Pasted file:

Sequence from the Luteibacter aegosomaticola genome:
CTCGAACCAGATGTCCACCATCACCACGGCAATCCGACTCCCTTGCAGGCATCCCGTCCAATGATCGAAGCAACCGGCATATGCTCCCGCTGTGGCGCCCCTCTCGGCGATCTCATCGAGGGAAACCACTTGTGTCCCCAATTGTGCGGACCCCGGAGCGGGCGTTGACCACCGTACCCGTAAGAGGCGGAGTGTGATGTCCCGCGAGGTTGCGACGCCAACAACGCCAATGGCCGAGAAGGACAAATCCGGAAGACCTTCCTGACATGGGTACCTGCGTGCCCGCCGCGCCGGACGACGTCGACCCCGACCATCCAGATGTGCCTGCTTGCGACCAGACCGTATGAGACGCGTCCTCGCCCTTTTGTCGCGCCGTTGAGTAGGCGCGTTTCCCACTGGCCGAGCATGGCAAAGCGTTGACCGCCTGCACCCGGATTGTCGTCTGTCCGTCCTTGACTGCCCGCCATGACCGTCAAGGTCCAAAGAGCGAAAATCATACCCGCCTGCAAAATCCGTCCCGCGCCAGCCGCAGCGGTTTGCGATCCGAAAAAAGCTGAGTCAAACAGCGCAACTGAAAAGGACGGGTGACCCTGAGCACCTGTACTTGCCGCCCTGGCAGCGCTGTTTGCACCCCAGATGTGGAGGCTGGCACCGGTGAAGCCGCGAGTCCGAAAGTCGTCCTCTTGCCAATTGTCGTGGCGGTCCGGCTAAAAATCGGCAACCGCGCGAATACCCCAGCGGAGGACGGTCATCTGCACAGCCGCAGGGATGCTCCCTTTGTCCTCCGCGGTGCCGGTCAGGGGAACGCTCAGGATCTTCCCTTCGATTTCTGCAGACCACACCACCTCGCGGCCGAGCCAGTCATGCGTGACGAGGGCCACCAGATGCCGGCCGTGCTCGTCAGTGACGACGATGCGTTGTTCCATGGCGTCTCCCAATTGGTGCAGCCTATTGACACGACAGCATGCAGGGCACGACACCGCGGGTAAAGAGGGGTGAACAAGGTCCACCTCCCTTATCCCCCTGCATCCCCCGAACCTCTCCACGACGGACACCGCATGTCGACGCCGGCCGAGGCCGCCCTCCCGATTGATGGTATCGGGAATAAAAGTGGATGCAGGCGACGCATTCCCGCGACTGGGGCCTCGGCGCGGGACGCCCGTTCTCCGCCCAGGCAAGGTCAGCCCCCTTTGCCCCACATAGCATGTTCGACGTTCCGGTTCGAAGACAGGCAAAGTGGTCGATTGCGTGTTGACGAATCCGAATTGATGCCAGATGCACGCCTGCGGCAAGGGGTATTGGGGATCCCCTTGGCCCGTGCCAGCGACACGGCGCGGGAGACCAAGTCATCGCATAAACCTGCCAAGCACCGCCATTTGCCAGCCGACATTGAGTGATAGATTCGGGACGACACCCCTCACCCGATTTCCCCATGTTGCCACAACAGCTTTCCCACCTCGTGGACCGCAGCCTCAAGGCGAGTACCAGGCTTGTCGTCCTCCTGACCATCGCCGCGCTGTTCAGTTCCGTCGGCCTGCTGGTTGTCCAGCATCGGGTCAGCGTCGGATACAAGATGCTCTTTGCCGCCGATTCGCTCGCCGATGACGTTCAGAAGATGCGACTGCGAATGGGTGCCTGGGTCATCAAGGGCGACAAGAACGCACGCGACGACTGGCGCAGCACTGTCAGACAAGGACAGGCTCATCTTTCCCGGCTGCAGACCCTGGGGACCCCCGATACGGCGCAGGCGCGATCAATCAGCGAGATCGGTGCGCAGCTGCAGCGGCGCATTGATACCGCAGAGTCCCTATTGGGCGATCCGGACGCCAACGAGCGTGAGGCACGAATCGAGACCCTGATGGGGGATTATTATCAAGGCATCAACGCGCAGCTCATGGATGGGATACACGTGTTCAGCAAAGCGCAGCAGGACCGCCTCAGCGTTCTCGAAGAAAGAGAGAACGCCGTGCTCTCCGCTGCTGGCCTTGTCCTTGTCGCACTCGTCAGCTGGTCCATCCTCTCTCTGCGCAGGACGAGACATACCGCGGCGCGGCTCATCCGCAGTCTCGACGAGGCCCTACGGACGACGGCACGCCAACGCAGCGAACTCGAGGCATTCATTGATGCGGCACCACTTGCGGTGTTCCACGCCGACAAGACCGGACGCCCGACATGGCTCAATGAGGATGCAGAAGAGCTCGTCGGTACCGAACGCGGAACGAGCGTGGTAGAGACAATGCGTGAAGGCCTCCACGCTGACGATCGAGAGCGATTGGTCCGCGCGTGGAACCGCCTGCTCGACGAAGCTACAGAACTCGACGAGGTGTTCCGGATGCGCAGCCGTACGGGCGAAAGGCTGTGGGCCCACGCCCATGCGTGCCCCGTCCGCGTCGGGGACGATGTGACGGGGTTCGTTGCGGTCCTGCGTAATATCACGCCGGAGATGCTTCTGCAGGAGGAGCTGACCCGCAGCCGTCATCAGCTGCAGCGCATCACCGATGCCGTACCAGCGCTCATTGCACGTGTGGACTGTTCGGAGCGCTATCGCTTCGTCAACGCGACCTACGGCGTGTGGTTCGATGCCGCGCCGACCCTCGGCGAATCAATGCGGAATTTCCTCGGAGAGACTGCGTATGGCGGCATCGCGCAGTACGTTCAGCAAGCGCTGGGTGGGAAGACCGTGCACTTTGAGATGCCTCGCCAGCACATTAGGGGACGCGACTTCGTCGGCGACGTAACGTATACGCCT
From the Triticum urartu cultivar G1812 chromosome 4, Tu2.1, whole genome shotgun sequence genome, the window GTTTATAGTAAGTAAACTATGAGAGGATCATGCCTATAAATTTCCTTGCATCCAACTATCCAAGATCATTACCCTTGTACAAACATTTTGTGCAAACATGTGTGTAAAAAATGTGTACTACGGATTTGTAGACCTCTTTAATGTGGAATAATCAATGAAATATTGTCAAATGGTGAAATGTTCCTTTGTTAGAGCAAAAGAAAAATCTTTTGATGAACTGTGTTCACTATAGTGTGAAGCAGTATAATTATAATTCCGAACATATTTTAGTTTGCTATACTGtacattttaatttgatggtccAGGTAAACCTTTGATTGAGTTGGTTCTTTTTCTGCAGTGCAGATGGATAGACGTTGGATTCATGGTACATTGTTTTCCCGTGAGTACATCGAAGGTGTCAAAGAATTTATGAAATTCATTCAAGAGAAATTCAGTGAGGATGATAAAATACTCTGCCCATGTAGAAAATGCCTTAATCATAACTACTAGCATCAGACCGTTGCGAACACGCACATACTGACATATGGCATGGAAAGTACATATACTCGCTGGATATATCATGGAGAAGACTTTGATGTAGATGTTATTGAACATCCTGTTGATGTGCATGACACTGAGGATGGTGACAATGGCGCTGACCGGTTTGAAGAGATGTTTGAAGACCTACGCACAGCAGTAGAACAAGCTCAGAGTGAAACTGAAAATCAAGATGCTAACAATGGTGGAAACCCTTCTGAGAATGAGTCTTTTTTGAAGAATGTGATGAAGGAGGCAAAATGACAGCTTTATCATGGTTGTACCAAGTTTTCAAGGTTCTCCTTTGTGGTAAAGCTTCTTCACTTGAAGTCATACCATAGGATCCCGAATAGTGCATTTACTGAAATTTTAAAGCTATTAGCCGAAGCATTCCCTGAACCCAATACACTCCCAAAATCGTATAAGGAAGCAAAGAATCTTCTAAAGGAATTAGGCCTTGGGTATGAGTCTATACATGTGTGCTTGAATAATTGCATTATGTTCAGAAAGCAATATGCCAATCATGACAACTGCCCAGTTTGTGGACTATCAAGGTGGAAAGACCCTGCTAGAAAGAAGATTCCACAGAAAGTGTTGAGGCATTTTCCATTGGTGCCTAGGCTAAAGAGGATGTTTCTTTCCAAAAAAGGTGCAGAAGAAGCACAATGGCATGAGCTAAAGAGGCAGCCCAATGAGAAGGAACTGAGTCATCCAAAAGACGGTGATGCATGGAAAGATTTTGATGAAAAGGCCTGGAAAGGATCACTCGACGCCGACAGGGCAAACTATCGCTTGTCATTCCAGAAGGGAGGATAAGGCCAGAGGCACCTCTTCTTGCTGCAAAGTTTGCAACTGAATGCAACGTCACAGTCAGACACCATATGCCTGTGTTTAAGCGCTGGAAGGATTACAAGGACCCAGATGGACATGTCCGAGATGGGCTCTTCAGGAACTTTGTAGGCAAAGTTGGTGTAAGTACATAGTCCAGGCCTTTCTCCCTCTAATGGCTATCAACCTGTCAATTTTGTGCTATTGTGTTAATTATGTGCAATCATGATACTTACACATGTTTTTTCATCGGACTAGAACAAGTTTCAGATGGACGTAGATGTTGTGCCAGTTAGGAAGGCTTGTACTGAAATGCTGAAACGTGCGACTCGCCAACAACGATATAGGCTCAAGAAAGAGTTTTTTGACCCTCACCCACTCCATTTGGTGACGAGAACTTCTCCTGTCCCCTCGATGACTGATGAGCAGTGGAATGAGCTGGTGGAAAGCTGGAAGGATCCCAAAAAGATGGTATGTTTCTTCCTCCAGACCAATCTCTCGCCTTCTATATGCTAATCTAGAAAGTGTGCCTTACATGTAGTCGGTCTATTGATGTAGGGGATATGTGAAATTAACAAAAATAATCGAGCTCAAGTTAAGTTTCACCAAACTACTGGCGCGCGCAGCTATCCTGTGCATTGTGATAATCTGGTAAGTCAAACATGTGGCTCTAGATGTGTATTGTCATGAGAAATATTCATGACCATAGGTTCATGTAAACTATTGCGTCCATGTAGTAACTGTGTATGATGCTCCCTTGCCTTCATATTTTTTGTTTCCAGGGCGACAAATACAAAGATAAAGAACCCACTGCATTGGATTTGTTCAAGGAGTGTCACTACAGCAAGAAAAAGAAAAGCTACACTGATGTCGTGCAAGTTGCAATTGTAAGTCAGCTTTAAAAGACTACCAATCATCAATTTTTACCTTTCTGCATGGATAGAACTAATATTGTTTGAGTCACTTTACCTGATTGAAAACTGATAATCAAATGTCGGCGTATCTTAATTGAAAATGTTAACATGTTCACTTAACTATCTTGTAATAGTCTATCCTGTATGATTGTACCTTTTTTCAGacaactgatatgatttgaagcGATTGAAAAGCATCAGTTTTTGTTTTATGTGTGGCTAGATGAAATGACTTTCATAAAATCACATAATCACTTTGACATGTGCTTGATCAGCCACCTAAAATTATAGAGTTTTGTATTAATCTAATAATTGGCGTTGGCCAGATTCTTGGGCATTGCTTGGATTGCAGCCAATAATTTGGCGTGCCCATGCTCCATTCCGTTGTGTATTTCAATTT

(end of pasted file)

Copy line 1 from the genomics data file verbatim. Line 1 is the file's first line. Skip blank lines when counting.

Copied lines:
Sequence from the Luteibacter aegosomaticola genome: